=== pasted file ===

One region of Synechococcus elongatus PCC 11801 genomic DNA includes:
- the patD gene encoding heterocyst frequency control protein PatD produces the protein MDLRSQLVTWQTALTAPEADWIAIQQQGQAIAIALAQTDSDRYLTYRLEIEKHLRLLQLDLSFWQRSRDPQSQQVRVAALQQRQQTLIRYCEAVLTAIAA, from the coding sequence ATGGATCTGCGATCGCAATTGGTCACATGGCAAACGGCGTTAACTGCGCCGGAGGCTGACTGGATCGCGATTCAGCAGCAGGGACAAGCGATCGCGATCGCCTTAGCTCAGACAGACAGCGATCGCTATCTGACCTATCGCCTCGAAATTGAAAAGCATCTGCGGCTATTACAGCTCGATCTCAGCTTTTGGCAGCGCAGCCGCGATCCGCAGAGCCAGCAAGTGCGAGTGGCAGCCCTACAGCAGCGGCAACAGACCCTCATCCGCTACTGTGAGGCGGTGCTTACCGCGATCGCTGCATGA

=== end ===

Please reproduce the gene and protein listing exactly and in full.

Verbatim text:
One region of Synechococcus elongatus PCC 11801 genomic DNA includes:
- the patD gene encoding heterocyst frequency control protein PatD produces the protein MDLRSQLVTWQTALTAPEADWIAIQQQGQAIAIALAQTDSDRYLTYRLEIEKHLRLLQLDLSFWQRSRDPQSQQVRVAALQQRQQTLIRYCEAVLTAIAA, from the coding sequence ATGGATCTGCGATCGCAATTGGTCACATGGCAAACGGCGTTAACTGCGCCGGAGGCTGACTGGATCGCGATTCAGCAGCAGGGACAAGCGATCGCGATCGCCTTAGCTCAGACAGACAGCGATCGCTATCTGACCTATCGCCTCGAAATTGAAAAGCATCTGCGGCTATTACAGCTCGATCTCAGCTTTTGGCAGCGCAGCCGCGATCCGCAGAGCCAGCAAGTGCGAGTGGCAGCCCTACAGCAGCGGCAACAGACCCTCATCCGCTACTGTGAGGCGGTGCTTACCGCGATCGCTGCATGA